News Releases

Department of Labor to Withdraw "Parental Exemption" Portion of Proposed Farm Labor Rules

"I will continue to work on behalf of Kansans to stop this vast overreach of executive authority and protect individual rights"

WASHINGTON, D.C. – Today, the U.S. Department of Labor (DOL) announced that it will withdraw and re-evaluate the “parental exemption” portion of its proposed regulations effecting youth in agriculture, which many see as a threat to the future of farming and ranching. If the remaining portions of the regulation are still implemented, they will impose overly-burdensome restrictions on many common farm activities performed by youth on farms or ranches. U.S. Senator Jerry Moran (R-Kan.) has worked to educate DOL on the potentially disastrous impact of the entire proposal, which would fundamentally alter the rural way of life and disrupt agriculture practices across the country.

DOL’s decision to withdraw with the ‘parental exemption’ portion of its rule is promising news and speaks to the power of citizens sharing their concerns with Washington. Unfortunately, the entire proposal – not just this one portion – is a threat to the future of agriculture,” Sen. Moran said. “We know that rural America’s values are not always Washington’s values, and in recent months I have worked to make certain this destructive rule does not move forward by sharing my concerns and the concerns of many Kansas farmers and ranchers with the Secretary of Labor. As this process moves forward, I will continue to work on behalf of Kansans to stop this vast overreach of executive authority and protect individual rights."

Sen. Moran has serious concerns about the remaining portion of the proposed regulation which would disrupt the education of the next generation of farmers and ranchers. DOL proposes doing away with successful farm safety training and certification programs like cooperative extension, 4-H and FFA. These organizations play a critical role in training and certifying young people to safely carry out farm activities. The Department has ignored research that shows such programs improve safety habits of young people and instead criticizes these training programs for being too locally driven and lacking federal direction. Agriculture is regionally diverse, but DOL proposes subjecting farmers and ranchers to a national standard that will weaken these important training programs.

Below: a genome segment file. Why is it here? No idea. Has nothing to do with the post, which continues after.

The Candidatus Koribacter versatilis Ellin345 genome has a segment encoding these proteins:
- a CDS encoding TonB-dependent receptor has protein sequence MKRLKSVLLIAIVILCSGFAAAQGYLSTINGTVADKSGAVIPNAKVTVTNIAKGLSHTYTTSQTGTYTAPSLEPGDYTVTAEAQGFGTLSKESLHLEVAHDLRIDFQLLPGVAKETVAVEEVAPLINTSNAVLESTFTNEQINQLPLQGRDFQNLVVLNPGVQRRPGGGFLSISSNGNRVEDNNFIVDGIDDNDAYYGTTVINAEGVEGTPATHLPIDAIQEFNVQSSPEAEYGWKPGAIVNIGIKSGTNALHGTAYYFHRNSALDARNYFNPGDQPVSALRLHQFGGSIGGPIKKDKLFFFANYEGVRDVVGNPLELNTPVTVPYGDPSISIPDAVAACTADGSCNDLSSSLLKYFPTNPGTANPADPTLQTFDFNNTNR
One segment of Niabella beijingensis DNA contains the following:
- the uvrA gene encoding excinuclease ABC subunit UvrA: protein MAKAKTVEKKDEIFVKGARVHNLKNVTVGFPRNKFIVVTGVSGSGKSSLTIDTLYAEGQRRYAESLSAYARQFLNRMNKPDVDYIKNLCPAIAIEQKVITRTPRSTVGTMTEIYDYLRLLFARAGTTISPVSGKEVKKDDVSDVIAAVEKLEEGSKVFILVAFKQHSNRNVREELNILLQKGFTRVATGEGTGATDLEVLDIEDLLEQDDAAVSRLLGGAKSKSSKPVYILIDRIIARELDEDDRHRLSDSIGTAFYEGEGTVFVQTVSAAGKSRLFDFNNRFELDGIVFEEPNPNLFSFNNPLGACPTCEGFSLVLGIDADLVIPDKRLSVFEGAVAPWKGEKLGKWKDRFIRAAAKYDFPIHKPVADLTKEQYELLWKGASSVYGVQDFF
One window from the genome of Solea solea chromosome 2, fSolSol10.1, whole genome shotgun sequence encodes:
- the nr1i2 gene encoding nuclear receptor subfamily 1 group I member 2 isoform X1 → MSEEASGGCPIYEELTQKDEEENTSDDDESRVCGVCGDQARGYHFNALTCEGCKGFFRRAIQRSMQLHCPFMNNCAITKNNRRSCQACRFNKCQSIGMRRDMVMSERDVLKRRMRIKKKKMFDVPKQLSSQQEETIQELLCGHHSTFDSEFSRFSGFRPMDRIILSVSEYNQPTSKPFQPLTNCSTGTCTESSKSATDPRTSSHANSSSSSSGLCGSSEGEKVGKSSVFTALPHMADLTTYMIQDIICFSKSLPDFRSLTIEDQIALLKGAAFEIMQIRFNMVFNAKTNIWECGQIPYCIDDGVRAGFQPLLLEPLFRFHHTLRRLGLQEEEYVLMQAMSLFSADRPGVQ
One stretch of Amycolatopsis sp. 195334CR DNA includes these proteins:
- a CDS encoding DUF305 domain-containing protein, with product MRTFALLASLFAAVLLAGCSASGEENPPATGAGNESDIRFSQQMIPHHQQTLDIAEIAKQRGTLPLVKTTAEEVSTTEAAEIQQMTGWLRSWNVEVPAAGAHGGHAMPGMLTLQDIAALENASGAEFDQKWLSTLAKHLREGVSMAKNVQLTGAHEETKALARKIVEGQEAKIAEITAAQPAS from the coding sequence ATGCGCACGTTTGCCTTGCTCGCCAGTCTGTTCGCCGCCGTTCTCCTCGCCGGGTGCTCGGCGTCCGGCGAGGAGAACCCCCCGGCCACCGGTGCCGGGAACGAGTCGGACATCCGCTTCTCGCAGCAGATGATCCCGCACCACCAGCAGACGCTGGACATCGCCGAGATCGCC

Additionally, DOL is recommending rules that will result in children being unable to perform common farm tasks like rounding up cattle on horseback, operating a tractor, or cleaning out stalls with a shovel and wheelbarrow.

"Our country cannot afford to lose the next generation of farmers and ranchers,” Sen. Moran continued. “Parents and communities should be allowed to look after the best interests of their families and citizens. And local experts should be the ones conducting safety training programs to educate our nation’s young people."

On October 2011, Sen. Moran requested a 60-day extension of the comment period on the proposed rule because the original comment period fell during the fall harvest season. After fully reviewing the proposed rule, Sen. Moran led 29 of his colleagues in requesting that U.S. Secretary of Labor Hilda Solis withdraw the proposed rule. The senator also provided Kansans with an opportunity to share their stories about the value of working on a farm, and most recently invited Secretary Solis to Kansas so she can personally see how the proposed rules threaten the future of farming and ranching.

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